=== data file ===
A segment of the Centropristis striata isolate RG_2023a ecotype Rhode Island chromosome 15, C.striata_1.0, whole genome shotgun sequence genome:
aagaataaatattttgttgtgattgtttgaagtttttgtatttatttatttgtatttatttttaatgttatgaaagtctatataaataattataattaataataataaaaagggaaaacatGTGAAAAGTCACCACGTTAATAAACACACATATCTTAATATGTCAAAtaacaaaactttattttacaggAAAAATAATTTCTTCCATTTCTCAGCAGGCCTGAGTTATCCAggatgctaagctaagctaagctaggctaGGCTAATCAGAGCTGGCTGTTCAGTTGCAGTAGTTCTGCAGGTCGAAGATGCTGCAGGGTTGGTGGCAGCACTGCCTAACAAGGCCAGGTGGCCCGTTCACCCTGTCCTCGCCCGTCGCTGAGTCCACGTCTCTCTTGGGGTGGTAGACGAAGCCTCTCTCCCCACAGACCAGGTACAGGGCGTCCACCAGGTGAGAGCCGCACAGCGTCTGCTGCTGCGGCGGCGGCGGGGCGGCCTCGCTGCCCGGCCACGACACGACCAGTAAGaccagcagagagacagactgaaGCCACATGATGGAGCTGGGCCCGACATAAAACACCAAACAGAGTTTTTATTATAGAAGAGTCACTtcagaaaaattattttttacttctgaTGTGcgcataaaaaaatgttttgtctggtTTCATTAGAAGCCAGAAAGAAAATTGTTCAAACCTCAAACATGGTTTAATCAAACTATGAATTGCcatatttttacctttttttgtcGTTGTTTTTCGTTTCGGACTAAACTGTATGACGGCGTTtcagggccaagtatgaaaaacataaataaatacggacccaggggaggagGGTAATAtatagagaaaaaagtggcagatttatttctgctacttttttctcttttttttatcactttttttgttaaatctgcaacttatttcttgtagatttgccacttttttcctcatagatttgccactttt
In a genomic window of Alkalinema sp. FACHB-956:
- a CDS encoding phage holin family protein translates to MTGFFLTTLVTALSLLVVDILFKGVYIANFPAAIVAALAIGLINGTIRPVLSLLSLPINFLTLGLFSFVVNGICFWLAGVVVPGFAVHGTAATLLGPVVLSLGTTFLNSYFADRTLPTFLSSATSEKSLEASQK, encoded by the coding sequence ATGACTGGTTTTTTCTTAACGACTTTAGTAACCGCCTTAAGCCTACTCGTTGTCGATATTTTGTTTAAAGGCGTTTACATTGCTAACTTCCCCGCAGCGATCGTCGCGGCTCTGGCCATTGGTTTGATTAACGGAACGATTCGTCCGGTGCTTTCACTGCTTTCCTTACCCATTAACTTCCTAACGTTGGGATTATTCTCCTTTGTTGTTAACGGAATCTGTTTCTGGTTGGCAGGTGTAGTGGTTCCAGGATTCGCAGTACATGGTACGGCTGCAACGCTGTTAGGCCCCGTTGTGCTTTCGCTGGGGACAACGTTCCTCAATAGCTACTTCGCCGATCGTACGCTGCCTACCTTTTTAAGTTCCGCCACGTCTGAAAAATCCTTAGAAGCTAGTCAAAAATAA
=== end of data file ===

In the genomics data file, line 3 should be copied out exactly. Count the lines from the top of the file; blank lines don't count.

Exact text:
In a genomic window of Alkalinema sp. FACHB-956: